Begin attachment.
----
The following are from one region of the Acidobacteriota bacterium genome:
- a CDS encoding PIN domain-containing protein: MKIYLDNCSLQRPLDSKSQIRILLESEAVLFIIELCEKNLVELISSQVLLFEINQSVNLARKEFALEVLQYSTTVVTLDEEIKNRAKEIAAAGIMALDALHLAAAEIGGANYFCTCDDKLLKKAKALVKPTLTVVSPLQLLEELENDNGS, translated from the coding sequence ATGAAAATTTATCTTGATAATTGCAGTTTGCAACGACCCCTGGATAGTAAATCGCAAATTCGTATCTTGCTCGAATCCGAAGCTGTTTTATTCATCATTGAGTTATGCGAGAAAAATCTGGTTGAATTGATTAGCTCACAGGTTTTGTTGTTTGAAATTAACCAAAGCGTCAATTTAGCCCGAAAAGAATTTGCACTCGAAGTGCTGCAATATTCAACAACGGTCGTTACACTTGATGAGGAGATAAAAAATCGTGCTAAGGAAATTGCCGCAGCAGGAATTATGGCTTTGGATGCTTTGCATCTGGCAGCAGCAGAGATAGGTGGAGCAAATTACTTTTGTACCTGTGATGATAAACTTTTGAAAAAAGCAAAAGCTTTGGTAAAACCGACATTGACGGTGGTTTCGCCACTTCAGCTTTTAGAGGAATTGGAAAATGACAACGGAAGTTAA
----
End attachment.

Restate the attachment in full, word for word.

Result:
The following are from one region of the Acidobacteriota bacterium genome:
- a CDS encoding PIN domain-containing protein: MKIYLDNCSLQRPLDSKSQIRILLESEAVLFIIELCEKNLVELISSQVLLFEINQSVNLARKEFALEVLQYSTTVVTLDEEIKNRAKEIAAAGIMALDALHLAAAEIGGANYFCTCDDKLLKKAKALVKPTLTVVSPLQLLEELENDNGS, translated from the coding sequence ATGAAAATTTATCTTGATAATTGCAGTTTGCAACGACCCCTGGATAGTAAATCGCAAATTCGTATCTTGCTCGAATCCGAAGCTGTTTTATTCATCATTGAGTTATGCGAGAAAAATCTGGTTGAATTGATTAGCTCACAGGTTTTGTTGTTTGAAATTAACCAAAGCGTCAATTTAGCCCGAAAAGAATTTGCACTCGAAGTGCTGCAATATTCAACAACGGTCGTTACACTTGATGAGGAGATAAAAAATCGTGCTAAGGAAATTGCCGCAGCAGGAATTATGGCTTTGGATGCTTTGCATCTGGCAGCAGCAGAGATAGGTGGAGCAAATTACTTTTGTACCTGTGATGATAAACTTTTGAAAAAAGCAAAAGCTTTGGTAAAACCGACATTGACGGTGGTTTCGCCACTTCAGCTTTTAGAGGAATTGGAAAATGACAACGGAAGTTAA